Government announces early end to onshore wind power subsidies

18 Jun 15

Energy secretary Amber Rudd has announced the government will close the subsidy scheme for onshore wind farms from next April, one year earlier than planned.

The decision to end the Renewables Obligation programme for new onshore wind generating stations across Great Britain will fulfil a Conservative manifesto commitment to end the subsidy sooner than proposed by the coalition government. The programme will then close to all other generation sources in April 2017, as it is being phased out as part of the moves to a new “Contracts for Difference” regime.

Announcing the move today, Rudd said the government had a long-term cleaner energy plan, which would help keep bills as low as possible. In 2014, wind power developments received around £800m of support through the programme, and generated 5% of the UK’s total electricity.

As high volumes of onshore wind projects were either now operating or planned, the UK was well on the way to meeting its climate change targets, she stated. It was therefore time for technologies such as wind power to “stand on their own two feet” and the government would give local councils extra powers to veto developments.

“As part of our plan, we are committed to cutting our carbon emissions by fostering enterprise, competition, opportunity and growth.

“So we are driving forward our commitment to end new onshore wind subsidies and give local communities the final say over any new wind farms. Onshore wind is an important part of our energy mix and we now have enough subsidised projects in the pipeline to meet our renewable energy commitments.”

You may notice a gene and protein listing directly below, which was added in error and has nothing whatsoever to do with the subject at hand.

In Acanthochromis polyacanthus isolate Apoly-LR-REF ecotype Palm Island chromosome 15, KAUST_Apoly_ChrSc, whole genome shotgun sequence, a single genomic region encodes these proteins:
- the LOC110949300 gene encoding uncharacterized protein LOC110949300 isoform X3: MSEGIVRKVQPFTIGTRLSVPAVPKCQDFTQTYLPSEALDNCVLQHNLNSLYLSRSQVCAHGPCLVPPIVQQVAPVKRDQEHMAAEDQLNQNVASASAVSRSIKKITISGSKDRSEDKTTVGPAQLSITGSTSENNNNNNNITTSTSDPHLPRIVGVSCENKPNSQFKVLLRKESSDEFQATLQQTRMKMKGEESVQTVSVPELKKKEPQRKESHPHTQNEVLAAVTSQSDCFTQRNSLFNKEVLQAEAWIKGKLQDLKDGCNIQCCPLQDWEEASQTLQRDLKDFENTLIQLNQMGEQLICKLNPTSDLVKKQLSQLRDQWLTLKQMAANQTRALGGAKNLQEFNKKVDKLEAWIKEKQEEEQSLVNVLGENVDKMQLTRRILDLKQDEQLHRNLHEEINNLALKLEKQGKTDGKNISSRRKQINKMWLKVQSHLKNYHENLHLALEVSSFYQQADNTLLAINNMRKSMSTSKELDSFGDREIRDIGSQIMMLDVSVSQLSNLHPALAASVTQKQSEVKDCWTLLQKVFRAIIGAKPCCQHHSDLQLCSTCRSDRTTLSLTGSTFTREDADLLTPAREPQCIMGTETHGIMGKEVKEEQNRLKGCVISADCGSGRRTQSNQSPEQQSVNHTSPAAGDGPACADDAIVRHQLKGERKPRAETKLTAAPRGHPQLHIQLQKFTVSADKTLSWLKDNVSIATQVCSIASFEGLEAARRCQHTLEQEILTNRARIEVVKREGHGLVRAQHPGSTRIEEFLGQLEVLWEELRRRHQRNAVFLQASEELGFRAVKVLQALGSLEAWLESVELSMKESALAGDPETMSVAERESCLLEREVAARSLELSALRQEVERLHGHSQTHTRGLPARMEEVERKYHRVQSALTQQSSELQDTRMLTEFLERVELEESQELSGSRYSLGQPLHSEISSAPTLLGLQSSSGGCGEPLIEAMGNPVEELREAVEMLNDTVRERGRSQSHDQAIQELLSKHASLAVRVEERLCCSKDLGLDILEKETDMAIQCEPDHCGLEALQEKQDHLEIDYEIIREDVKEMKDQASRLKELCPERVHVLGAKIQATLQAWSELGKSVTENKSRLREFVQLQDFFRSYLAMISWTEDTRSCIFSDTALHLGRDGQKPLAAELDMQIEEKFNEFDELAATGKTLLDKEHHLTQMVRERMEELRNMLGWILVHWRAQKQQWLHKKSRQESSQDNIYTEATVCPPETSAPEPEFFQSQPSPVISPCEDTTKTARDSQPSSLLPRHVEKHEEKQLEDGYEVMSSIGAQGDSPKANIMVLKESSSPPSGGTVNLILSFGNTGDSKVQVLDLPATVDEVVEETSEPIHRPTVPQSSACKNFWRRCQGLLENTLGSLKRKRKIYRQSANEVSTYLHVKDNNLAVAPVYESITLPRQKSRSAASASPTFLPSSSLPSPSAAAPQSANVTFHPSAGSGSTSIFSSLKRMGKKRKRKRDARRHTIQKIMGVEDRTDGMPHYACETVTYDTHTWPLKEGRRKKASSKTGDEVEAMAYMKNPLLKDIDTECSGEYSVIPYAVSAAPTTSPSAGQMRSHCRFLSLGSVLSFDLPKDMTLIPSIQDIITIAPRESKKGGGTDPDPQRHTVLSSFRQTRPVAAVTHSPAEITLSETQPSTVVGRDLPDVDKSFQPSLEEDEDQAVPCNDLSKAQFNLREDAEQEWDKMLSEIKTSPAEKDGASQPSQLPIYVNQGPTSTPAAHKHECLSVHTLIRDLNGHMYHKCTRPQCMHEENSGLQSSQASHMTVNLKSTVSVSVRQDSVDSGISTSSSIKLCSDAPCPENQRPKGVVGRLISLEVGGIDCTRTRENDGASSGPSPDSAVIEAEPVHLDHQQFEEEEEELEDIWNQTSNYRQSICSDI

However, up to 5.2GW of onshore wind capacity could be eligible for support for a “grace period”, which Rudd said she was minded to offer to projects that already had planning consent, a confirmed grid connection and land rights.

Under the plans to boost the power of local communities over the approval of wind farms, the Department for Communities and Local Government announced sites would only get the go-ahead if they have been clearly backed by local people in a Local or Neighbourhood Plan. Scheme promoters will also need to have shown they have acted on the concerns identified by local communities following consultation, in addition to approval in the plan.

If a planning application has already been made for wind turbines in an area where the local plan does not identify suitable sites, DCLG said the council will only be able to approve this where the planning concerns of the affected community have been addressed and the scheme therefore has local backing.

Local Government Secretary Greg Clark said the government’s “One Nation approach” would back people on the issues that really matter to them, and the plan to given local people a greater say delivered a Conservative manifesto commitment.

Responding to the announcement, Scotland’s energy minister Fergus Ewing said the Scottish Government could seek a judicial review of the “deeply regrettable” move. It would have a disproportionate impact in Scotland, he highlighted, which is home to around 70% of planned onshore wind projects.

The decision to scrap the provision for onshore projects while continuing to offer it as planned for offshore wind was “irrational”, Ewing said.

The UK government have chosen to place at risk a huge investment pipeline, conceived in good faith by developers based on statements from the UK government.

“The Scottish Government remains ambitious for the renewable energy industry and aims to maximise the vital contribution it makes towards tackling climate change. We will continue to work together with the industry as we continue to support the growth of renewables in Scotland.”

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